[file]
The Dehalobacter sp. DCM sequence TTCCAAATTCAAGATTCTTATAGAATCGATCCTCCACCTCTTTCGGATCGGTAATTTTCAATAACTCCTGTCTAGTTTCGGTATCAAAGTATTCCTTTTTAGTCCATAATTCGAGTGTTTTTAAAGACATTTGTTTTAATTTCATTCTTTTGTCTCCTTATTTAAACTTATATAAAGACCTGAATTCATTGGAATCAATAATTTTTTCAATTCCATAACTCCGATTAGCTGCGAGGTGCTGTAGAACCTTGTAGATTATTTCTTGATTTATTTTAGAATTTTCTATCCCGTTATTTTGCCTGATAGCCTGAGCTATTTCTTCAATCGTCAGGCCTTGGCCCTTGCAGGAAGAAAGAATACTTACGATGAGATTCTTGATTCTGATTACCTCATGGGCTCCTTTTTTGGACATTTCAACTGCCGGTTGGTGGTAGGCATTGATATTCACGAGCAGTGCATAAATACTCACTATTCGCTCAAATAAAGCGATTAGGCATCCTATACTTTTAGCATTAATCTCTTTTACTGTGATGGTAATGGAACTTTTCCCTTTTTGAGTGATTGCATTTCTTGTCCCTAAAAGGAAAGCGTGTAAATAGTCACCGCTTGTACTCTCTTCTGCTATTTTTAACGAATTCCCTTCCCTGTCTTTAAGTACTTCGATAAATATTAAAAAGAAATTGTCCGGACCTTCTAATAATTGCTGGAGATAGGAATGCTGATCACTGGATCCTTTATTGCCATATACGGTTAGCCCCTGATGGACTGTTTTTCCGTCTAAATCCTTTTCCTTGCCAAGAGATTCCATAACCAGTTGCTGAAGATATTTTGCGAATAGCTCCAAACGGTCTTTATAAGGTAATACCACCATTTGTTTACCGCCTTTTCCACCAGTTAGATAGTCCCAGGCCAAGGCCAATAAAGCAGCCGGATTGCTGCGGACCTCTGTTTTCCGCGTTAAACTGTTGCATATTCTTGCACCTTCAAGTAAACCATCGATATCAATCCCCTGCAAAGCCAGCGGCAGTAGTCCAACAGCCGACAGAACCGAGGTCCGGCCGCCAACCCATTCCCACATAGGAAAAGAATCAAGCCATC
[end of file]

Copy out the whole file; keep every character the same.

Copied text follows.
The Dehalobacter sp. DCM sequence TTCCAAATTCAAGATTCTTATAGAATCGATCCTCCACCTCTTTCGGATCGGTAATTTTCAATAACTCCTGTCTAGTTTCGGTATCAAAGTATTCCTTTTTAGTCCATAATTCGAGTGTTTTTAAAGACATTTGTTTTAATTTCATTCTTTTGTCTCCTTATTTAAACTTATATAAAGACCTGAATTCATTGGAATCAATAATTTTTTCAATTCCATAACTCCGATTAGCTGCGAGGTGCTGTAGAACCTTGTAGATTATTTCTTGATTTATTTTAGAATTTTCTATCCCGTTATTTTGCCTGATAGCCTGAGCTATTTCTTCAATCGTCAGGCCTTGGCCCTTGCAGGAAGAAAGAATACTTACGATGAGATTCTTGATTCTGATTACCTCATGGGCTCCTTTTTTGGACATTTCAACTGCCGGTTGGTGGTAGGCATTGATATTCACGAGCAGTGCATAAATACTCACTATTCGCTCAAATAAAGCGATTAGGCATCCTATACTTTTAGCATTAATCTCTTTTACTGTGATGGTAATGGAACTTTTCCCTTTTTGAGTGATTGCATTTCTTGTCCCTAAAAGGAAAGCGTGTAAATAGTCACCGCTTGTACTCTCTTCTGCTATTTTTAACGAATTCCCTTCCCTGTCTTTAAGTACTTCGATAAATATTAAAAAGAAATTGTCCGGACCTTCTAATAATTGCTGGAGATAGGAATGCTGATCACTGGATCCTTTATTGCCATATACGGTTAGCCCCTGATGGACTGTTTTTCCGTCTAAATCCTTTTCCTTGCCAAGAGATTCCATAACCAGTTGCTGAAGATATTTTGCGAATAGCTCCAAACGGTCTTTATAAGGTAATACCACCATTTGTTTACCGCCTTTTCCACCAGTTAGATAGTCCCAGGCCAAGGCCAATAAAGCAGCCGGATTGCTGCGGACCTCTGTTTTCCGCGTTAAACTGTTGCATATTCTTGCACCTTCAAGTAAACCATCGATATCAATCCCCTGCAAAGCCAGCGGCAGTAGTCCAACAGCCGACAGAACCGAGGTCCGGCCGCCAACCCATTCCCACATAGGAAAAGAATCAAGCCATC